Built between 1828 and 1850, the Chesapeake & Ohio Canal worked with 74 lock lifts that, for nearly a century, allowed the passage of boats carrying coal, lumber and other products. The 184.5-mile-long canal towpath is a national park with a network of visitor centers, campsites, recreational activities and historic landmarks.
Cumberland to Hancock
Including MD 51, MD 144, I-70, US 40, MD 56, MD 68, MD 63 & MD 65
Original plans had called for the canal to extend into the Ohio Valley, but when railroading won the race to the west, work stalled in Cumberland, a transportation crossroads in the coal-rich Allegheny Mountains.
The town is now home to the Cumberland C&O Canal National Historical Park Visitor Center and the Canal Place Heritage Area, offering boat tours, scenic railroad rides, dining and shopping.
At the Spring Gap Recreation Area in Oldtown, a one-mile hike takes you to Lock 72 and a restored, two-story lock tender’s house. Back on the road below Flintstone, you skirt Green Ridge State Forest, famous for its wildlife watching and off-road biking. In the distance is the Paw Paw Tunnel, which workers spent 14 years cutting through more than 3,000 feet of rock.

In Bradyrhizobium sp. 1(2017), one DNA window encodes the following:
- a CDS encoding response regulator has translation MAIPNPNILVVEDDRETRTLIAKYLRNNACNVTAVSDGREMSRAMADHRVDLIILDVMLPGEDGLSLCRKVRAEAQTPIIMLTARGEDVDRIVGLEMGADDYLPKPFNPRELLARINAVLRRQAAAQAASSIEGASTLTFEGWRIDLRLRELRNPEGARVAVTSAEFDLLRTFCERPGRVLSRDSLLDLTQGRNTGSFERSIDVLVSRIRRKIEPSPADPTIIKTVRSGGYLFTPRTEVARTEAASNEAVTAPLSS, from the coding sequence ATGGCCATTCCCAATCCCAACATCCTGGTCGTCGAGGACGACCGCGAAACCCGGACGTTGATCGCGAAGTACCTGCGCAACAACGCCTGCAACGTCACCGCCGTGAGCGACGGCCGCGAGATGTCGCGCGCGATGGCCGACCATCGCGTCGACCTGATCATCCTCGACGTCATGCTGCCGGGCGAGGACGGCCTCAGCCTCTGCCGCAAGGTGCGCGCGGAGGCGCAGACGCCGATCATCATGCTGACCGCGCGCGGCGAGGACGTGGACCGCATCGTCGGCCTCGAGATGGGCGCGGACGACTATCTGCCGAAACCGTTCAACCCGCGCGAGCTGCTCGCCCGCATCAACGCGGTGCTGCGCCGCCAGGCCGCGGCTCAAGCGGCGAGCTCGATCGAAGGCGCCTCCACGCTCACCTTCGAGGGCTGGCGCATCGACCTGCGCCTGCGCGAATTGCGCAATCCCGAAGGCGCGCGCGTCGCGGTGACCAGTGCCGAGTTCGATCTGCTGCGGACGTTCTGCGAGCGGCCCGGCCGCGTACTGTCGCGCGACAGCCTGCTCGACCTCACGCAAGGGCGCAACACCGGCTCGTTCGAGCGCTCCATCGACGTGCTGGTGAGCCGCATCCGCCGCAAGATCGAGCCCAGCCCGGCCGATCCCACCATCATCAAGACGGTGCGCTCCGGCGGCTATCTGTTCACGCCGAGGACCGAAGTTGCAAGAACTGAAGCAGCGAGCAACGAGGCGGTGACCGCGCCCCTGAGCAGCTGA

The byway dips into West Virginia, following WV 9 and US 522 for about an hour before re-emerging in Maryland near the C&O Canal’s Hancock Visitors Center and the Western Maryland Rail Trail.
For several miles from Hancock to Big Pool, the canal runs parallel with the Historic National Road. West of Williamsport, where another canal visitor center is located, Lockhouse 49 is the first of four authentic lockhouses on the byway that provide overnight quarters for up to eight people.